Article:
Largest Contentful Paint (LCP) is a Google user experience metric that became a ranking factor in 2021.
This guide explains what LCP is and how to achieve the best scores.
What is Largest Contentful Paint?
LCP is a measurement of how long it takes for the main content of a page to download and be ready to be interacted with.
What is measured is the largest image or block of context within the user viewport. Anything that extends beyond the screen does not count.
Typical elements measured are images, video poster images, background images, and block-level text elements like paragraph tags.
Why is LCP Measured?
LCP was chosen as a key metric for the Core Web Vitals score because it accurately measures how fast a webpage can be used.
Additionally, it is easy to measure and optimize for.
Block-level Elements Used to Calculate the LCP Score
Block-level elements used for calculating the Largest Contentful Paint score can be the <main> and <section> elements, as well as the heading, div, form elements.
Any block-level HTML element that contains text elements can be used, as long as it’s the largest one.
Not all elements are used. For example, the SVG and VIDEO elements are not currently used for calculating the Largest Contentful Paint.
LCP is an easy metric to understand because all you have to do is look at your webpage and determine what the largest text block or image is and then optimize it by making it smaller or removing anything that would prevent it from downloading quickly.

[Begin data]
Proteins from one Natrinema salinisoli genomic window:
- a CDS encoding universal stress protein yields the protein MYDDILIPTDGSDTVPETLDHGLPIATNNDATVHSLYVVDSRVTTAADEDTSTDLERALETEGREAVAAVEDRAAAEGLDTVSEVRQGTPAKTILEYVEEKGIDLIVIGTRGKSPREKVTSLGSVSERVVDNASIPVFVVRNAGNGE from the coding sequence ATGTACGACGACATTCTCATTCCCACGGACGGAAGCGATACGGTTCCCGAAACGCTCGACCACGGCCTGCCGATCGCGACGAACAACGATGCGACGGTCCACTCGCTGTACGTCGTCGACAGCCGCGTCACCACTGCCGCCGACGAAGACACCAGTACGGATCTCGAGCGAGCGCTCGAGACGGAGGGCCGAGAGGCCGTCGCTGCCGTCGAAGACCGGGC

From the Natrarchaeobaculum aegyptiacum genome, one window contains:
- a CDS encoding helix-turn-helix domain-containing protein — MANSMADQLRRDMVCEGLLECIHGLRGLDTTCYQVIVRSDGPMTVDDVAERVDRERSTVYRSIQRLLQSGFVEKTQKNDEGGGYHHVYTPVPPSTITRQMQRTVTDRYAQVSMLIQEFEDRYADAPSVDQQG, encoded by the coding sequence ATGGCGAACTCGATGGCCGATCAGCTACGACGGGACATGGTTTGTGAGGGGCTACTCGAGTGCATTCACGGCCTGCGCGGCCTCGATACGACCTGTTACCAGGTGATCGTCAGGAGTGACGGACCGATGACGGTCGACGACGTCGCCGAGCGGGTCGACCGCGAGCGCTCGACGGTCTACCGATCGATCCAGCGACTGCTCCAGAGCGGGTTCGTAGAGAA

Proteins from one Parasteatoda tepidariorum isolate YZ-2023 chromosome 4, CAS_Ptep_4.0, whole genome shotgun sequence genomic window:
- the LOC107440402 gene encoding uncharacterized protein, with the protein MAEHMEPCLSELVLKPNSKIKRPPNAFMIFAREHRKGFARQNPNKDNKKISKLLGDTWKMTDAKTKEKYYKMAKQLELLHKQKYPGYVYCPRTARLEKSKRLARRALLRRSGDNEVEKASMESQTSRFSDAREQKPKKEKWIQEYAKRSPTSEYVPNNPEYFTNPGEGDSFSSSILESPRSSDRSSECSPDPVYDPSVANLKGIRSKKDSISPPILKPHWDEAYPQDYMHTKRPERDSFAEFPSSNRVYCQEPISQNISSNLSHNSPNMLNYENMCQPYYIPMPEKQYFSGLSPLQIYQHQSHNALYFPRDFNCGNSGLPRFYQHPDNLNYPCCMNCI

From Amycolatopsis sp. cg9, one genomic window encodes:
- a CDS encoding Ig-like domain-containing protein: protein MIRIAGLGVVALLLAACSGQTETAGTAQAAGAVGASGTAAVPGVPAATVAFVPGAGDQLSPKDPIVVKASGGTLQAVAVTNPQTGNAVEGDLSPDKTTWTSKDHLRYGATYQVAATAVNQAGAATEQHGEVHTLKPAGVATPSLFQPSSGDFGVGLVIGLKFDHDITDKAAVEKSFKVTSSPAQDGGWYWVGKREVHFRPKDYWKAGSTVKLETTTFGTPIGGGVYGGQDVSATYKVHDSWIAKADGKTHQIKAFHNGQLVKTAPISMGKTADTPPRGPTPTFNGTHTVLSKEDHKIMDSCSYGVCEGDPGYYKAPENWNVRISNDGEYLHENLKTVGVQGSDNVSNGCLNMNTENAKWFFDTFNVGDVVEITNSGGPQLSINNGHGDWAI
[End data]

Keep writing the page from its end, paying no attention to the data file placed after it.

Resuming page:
Because Google includes most sites in the mobile-first index, it’s best to optimize the mobile viewport first, then the desktop.
Delaying Large Elements Might Not Help
Sometimes a webpage will render in parts. A large featured image might take longer to download than the largest text block-level element.
What happens, in this case, is that a PerformanceEntry is logged for the largest text block-level element.
But when the featured image at the top of the screen loads, if that element takes up more of the user’s screen (their viewport), then another PerformanceEntry object will be reported for that image.
Images Can Be Tricky for LCP Scores
Web publishers commonly upload images at their original size and then use HTML or CSS to resize the image to display at a smaller size.
The original size is what Google refers to as the “intrinsic” size of the image.
If a publisher uploads an image that’s 2048 pixels wide and 1152 pixels in height, that 2048 x 1152 height and width are considered the “intrinsic” size.
Now, if the publisher resizes the 2048 x 1152 pixel image to 640 x 360 pixels, the 640×360 size image is called the visible size.
For the purposes of calculating the image size, Google uses whichever size is smaller between the intrinsic and visible size images.
Note About Image Sizes
It’s possible to achieve a high Largest Contentful Paint score with a large intrinsic size image that is resized with HTML or CSS to be smaller.
But it’s a best practice to make the intrinsic size of the image match the visible size.
The image will download faster and your Largest Contentful Paint score will go up.